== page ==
Particle Physics Tutorial 11 - Particle Interactions

Conservation rules in Interactions

All particle interactions must follow certain conservation rules in order to happen.  These are:

 

Question 1 Write down the 5 quantities that must be conserved for a particle interaction to occur

Answer

 

 

If there are strange particles involved and strangeness is conserved, the strong interaction is responsible.  If strangeness is not conserved, the weak interaction mediates the particle interaction.

 

Consider this annihilation process between a proton and an antiproton.


In this case, one anti-up and one up quark annihilate to produce a burst of energy.  There are an up and anti-up, and a down and an anti-down left over. (The black cells indicate antiparticles.)  The energy will be lost as photons.

 

Quarks

u d u

+

u  d u

u

d

+

u

d

Charge

+1

+

-1

+1

+

-1

Baryon Number

+1

+

-1

0

+

0

Lepton Number

0

+

0

0

+

0

 

Question 2

Show that this interaction can proceed:

  p+ ® m+ + nm

Answer

Particle Decay

Let us look at Kaon decay, using the K+ meson.  Kaons are strange particles because they have a quark (or anti-quark) that belongs to the strange family.

 

K+ →  p+  + p0

 

Analyse the quantum numbers:

 

Q:        +1        →   +1             +          0

B:         0         →     0             +          0

L:         0         →     0             +          0

S:         +1        →     0             +          0

 

The strangeness number of +1 is because it’s an anti-strange quark.  Notice that the strangeness is NOT conserved.  This decay will go ahead, but will do so by the weak interaction.  For the strong interaction to be involved the strangeness must be conserved.

 

Baryons decay in the same way, following the same rules.  Here are some typical decays:

 

 

Most baryons in the particle zoo have strange looking symbols.  They are Greek capital letters.  L = lambda, the letter 'L'; S = sigma, the letter 'S'; W = omega, the letter long O, 'Ō'.

Mesons have lower case greek letters: p = pi, a greek letter 'p'.

 

The proton is the only stable baryon.  All the others spontaneously decay, although the neutron within a nucleus is stable, apart from beta decay. 

Question 3 Show that this decay is possible for the lambda baryon.

               L0 ® p + p-

Answer

 

As in radioactivity, the decay of particles is random.  The values shown are the mean lifetimes, not half-lives.

 

 

 

 

Feynman Diagrams

Particle interactions can be quite complex to describe, but they have been represented in quite a simple way by Feynman diagrams.  These were devised by Richard Phillips Feynman (1911 - 1988), an American Physicist.  He introduced them to a conference in 1941 (Physics carried on as usual despite the War) attended by the world's leading physicists.  Neils Bohr (whose model of the atom we still use at this level) was outraged, and only just restrained himself from thumping Feynman.

 

Feynman diagrams have evolved from the simple doodles that they were then, but at AS level, we will use them as little more than a doodle.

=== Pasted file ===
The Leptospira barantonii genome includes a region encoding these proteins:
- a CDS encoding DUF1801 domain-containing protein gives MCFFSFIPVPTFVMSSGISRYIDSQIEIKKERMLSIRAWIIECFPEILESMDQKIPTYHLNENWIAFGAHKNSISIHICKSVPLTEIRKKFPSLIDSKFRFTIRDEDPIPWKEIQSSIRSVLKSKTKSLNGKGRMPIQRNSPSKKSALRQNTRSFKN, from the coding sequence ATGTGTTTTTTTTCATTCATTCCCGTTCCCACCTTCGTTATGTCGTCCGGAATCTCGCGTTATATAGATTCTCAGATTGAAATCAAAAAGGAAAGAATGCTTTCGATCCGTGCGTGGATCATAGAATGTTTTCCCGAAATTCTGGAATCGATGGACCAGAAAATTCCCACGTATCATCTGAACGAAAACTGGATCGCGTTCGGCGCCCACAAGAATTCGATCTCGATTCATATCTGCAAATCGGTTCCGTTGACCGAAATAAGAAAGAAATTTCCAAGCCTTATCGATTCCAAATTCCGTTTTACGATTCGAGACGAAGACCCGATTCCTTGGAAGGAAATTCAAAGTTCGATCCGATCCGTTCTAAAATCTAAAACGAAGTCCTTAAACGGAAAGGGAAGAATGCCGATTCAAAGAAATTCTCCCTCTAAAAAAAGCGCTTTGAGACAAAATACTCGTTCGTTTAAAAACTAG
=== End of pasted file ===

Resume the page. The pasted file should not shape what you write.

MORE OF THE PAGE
Let us look at a beta minus decay:

 

The Feynman diagram is a space against time diagram.  We are interested in the before, during, and after:

The Feynman diagram looks like this:

 

Often we miss out the space and time axes.  This is shown in the next example:

 

A diagram like this will get you the marks in the AS exam.

 

Question 4 Use the conservation of quantum number to explain why, in beta minus decay, an electron antineutrino is observed instead of an electron neutrino.

Answer

 

 

However, there are some further rules as suggested by the Institute of Physics:

So the Feynman diagram for out beta decay becomes:

 

 

There are variations on beta decay that we will sum up, using Feynman diagrams.

 

Beta Plus decay:

 

 


In beta plus decay, a proton turns into a neutron.  The positive charge is transferred by the W+ boson, which then becomes a positron and an electron neutrino.  Note how the positron arrow points towards the interaction, as the positron is an antiparticle.  Beta decay occurs in proton rich nuclei.

 

Beta plus decay is not an anti-particle version of beta minus decay.  The proton is not an anti-neutron for a start!

 

 

Electron capture is another way in which a proton can be turned into a neutron:

 

 

The electron is attracted by the electromagnetic interaction, but the negative charge is transferred to the proton by the W- boson.  An electron antineutrino is emitted.

 

The picture here suggests that the electron antineutrino is coming in to participate in the interaction.  It is the result of the interaction, but, because it's an antiparticle, the arrow points downwards.  If this is confusing, just change the direction of the arrow.  You won't lose any marks.

 

Neutrino capture is the way that physicists can detect neutrinos.  Interactions between neutrinos and nuclei are very rare, despite the fact that the Universe is alive with the little brutes.

 

 

The capture of a neutrino leads a neutron to be converted to a proton, with the emission of an electron.  The electron ionises another atom.  This causes photon emission which can be detected using a photo-multiplier tube, which picks up the tiny flash and sends it to a computer.

 

The Feynman diagram shows the capture of an electron anti-neutrino.

 

 

In this case, a positron is emitted, the charge being transferred by the W+ boson.

 

Question 5 Draw a Feynman diagram to show the interaction between two electrons, showing the exchange particle.

Answer